Your question was closed per the comments on it. The closure has been explained. The question is loaded, the premise as stated is wrong, and you know it.
Speaking of the comments, it only got closed by one mod after an extended discussion between yourself and a different mod, so the closure wasn't exactly unilateral or unexpected. (And of course mods can't help their close votes being unilateral, that's by design.) In the course of that discussion you did try to improve the question, which we do acknowledge as something most people never even bother with. You just didn't quite get there, is all.
You are certain that it should be who, and have consulted a number of places that all confirmed it should be who, but you still go ahead and ask, "I don't apprehend why whom is correct". All we can do at that point is repeat right back "well, it is not". Which people did, in comments and an answer alike. So there's little point in keeping the question open in its current form.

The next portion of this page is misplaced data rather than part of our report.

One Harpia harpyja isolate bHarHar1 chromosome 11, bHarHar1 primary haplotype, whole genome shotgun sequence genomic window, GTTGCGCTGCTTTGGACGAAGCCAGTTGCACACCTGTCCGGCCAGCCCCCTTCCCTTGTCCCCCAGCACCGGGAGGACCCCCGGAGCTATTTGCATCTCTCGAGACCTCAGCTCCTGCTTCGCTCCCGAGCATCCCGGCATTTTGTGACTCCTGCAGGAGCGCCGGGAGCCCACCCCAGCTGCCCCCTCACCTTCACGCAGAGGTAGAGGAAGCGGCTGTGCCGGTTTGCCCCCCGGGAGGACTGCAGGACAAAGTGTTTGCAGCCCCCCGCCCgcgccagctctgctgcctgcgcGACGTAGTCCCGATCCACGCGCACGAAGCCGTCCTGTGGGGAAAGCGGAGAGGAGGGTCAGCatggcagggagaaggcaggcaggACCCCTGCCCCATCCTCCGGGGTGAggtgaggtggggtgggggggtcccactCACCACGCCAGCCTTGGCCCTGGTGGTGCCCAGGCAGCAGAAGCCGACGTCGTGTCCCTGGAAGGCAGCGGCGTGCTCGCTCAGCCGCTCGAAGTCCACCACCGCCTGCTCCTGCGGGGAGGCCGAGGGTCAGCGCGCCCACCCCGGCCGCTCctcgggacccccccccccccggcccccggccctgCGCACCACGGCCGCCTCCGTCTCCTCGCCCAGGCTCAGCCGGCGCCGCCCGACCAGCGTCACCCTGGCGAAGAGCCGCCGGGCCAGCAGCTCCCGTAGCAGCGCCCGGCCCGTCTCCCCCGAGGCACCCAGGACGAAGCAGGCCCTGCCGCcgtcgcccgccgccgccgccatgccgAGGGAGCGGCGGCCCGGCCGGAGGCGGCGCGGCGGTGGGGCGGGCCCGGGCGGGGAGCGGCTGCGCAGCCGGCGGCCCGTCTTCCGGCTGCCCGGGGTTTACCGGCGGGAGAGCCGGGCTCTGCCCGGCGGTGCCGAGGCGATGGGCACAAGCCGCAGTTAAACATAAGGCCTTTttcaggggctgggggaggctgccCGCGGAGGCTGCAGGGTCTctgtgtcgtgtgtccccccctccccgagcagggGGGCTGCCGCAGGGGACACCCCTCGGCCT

Canonical questions exist precisely so that we don't have to have a dedicated question for every single typo in the history of mankind. More to the point, we cannot explain the reasoning behind every single typo (or whether it is indeed a typo, hypercorrection, a brain fart, an OCR bug, or plain incompetence). Only the author will know. Perhaps not even him.
With all that said, the duplicate close reason is a very soft one. The softest of them all. It basically says two things:
- Whether or not your question is closed, it will stick around forever. So you lose nothing.
- Whether or not your question is closed, you are unlikely to receive insight apart from that which has already been supplied. So again, you lose nothing.
You are welcome to edit your question to be substantially different, though if you already got an answer to your original question — which you did —, you are best advised to post that different question from scratch, because otherwise you'd be doing a disservice to the person who answered your original question and whose answer will no longer match the edited version. (If it still does, then the edit is arguably not substantial by definition.)